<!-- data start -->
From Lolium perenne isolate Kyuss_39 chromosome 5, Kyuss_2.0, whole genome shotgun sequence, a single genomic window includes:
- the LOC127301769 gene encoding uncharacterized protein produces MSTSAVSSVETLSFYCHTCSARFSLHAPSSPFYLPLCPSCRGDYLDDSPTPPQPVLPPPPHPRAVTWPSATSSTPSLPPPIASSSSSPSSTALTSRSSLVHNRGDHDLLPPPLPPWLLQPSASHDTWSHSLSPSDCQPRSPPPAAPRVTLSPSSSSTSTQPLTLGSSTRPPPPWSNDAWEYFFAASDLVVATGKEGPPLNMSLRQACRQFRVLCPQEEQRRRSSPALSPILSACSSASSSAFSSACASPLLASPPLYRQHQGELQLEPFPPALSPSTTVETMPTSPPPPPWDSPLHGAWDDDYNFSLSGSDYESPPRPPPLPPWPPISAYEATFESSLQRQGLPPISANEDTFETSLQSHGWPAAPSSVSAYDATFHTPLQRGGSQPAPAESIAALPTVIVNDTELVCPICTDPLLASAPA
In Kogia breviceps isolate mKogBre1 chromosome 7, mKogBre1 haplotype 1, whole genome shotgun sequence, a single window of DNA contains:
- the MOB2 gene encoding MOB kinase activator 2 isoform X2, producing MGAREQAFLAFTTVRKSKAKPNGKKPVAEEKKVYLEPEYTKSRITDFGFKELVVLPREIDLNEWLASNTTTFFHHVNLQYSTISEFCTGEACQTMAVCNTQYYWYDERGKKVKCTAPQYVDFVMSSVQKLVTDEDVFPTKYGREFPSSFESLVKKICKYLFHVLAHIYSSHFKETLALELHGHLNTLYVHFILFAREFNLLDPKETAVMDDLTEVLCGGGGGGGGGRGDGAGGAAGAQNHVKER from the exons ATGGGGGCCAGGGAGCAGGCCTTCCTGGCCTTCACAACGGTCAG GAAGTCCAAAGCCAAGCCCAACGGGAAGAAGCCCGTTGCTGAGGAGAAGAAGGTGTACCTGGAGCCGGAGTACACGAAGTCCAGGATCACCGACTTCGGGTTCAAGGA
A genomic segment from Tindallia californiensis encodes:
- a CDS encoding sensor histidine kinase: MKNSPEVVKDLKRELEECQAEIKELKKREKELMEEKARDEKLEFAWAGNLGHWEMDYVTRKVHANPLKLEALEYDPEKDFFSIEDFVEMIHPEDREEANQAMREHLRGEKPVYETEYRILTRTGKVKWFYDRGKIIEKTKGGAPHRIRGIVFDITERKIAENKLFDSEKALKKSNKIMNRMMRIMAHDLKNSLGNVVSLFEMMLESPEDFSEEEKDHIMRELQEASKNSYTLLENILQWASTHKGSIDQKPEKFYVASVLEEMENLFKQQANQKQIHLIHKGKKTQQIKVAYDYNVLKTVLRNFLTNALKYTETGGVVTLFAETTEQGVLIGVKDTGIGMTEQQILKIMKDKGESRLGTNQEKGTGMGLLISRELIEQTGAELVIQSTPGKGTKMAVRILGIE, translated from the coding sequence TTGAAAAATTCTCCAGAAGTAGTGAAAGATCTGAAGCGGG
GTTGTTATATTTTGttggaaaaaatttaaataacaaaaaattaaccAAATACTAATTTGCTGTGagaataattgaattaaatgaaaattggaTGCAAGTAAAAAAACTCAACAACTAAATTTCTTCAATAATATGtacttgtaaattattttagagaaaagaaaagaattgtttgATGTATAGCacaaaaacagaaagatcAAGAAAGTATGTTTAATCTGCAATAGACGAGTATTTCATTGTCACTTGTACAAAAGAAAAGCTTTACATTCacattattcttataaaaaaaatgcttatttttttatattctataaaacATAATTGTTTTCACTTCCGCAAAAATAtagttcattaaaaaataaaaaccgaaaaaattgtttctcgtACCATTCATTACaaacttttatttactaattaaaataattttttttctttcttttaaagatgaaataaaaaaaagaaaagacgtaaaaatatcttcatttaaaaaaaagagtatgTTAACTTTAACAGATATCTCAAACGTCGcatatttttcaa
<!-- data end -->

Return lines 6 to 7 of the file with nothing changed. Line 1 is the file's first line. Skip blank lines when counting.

- a CDS encoding sensor histidine kinase: MKNSPEVVKDLKRELEECQAEIKELKKREKELMEEKARDEKLEFAWAGNLGHWEMDYVTRKVHANPLKLEALEYDPEKDFFSIEDFVEMIHPEDREEANQAMREHLRGEKPVYETEYRILTRTGKVKWFYDRGKIIEKTKGGAPHRIRGIVFDITERKIAENKLFDSEKALKKSNKIMNRMMRIMAHDLKNSLGNVVSLFEMMLESPEDFSEEEKDHIMRELQEASKNSYTLLENILQWASTHKGSIDQKPEKFYVASVLEEMENLFKQQANQKQIHLIHKGKKTQQIKVAYDYNVLKTVLRNFLTNALKYTETGGVVTLFAETTEQGVLIGVKDTGIGMTEQQILKIMKDKGESRLGTNQEKGTGMGLLISRELIEQTGAELVIQSTPGKGTKMAVRILGIE, translated from the coding sequence TTGAAAAATTCTCCAGAAGTAGTGAAAGATCTGAAGCGGG
GTTGTTATATTTTGttggaaaaaatttaaataacaaaaaattaaccAAATACTAATTTGCTGTGagaataattgaattaaatgaaaattggaTGCAAGTAAAAAAACTCAACAACTAAATTTCTTCAATAATATGtacttgtaaattattttagagaaaagaaaagaattgtttgATGTATAGCacaaaaacagaaagatcAAGAAAGTATGTTTAATCTGCAATAGACGAGTATTTCATTGTCACTTGTACAAAAGAAAAGCTTTACATTCacattattcttataaaaaaaatgcttatttttttatattctataaaacATAATTGTTTTCACTTCCGCAAAAATAtagttcattaaaaaataaaaaccgaaaaaattgtttctcgtACCATTCATTACaaacttttatttactaattaaaataattttttttctttcttttaaagatgaaataaaaaaaagaaaagacgtaaaaatatcttcatttaaaaaaaagagtatgTTAACTTTAACAGATATCTCAAACGTCGcatatttttcaa